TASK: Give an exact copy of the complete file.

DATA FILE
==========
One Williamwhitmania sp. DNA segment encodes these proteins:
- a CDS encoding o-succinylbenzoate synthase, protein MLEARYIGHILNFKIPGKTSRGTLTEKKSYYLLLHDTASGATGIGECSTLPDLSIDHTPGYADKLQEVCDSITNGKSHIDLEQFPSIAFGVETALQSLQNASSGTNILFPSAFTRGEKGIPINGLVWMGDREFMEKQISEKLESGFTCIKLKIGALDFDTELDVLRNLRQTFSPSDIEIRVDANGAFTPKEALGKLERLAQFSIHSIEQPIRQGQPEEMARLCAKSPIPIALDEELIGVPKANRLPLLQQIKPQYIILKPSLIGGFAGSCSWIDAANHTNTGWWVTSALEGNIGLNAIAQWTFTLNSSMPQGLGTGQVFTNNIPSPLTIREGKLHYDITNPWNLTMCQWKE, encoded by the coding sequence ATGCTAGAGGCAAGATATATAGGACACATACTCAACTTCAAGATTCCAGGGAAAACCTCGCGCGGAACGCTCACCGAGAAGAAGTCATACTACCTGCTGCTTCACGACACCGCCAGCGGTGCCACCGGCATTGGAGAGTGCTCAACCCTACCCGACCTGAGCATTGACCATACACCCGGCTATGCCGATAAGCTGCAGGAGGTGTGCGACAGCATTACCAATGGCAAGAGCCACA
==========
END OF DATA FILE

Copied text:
One Williamwhitmania sp. DNA segment encodes these proteins:
- a CDS encoding o-succinylbenzoate synthase, protein MLEARYIGHILNFKIPGKTSRGTLTEKKSYYLLLHDTASGATGIGECSTLPDLSIDHTPGYADKLQEVCDSITNGKSHIDLEQFPSIAFGVETALQSLQNASSGTNILFPSAFTRGEKGIPINGLVWMGDREFMEKQISEKLESGFTCIKLKIGALDFDTELDVLRNLRQTFSPSDIEIRVDANGAFTPKEALGKLERLAQFSIHSIEQPIRQGQPEEMARLCAKSPIPIALDEELIGVPKANRLPLLQQIKPQYIILKPSLIGGFAGSCSWIDAANHTNTGWWVTSALEGNIGLNAIAQWTFTLNSSMPQGLGTGQVFTNNIPSPLTIREGKLHYDITNPWNLTMCQWKE, encoded by the coding sequence ATGCTAGAGGCAAGATATATAGGACACATACTCAACTTCAAGATTCCAGGGAAAACCTCGCGCGGAACGCTCACCGAGAAGAAGTCATACTACCTGCTGCTTCACGACACCGCCAGCGGTGCCACCGGCATTGGAGAGTGCTCAACCCTACCCGACCTGAGCATTGACCATACACCCGGCTATGCCGATAAGCTGCAGGAGGTGTGCGACAGCATTACCAATGGCAAGAGCCACA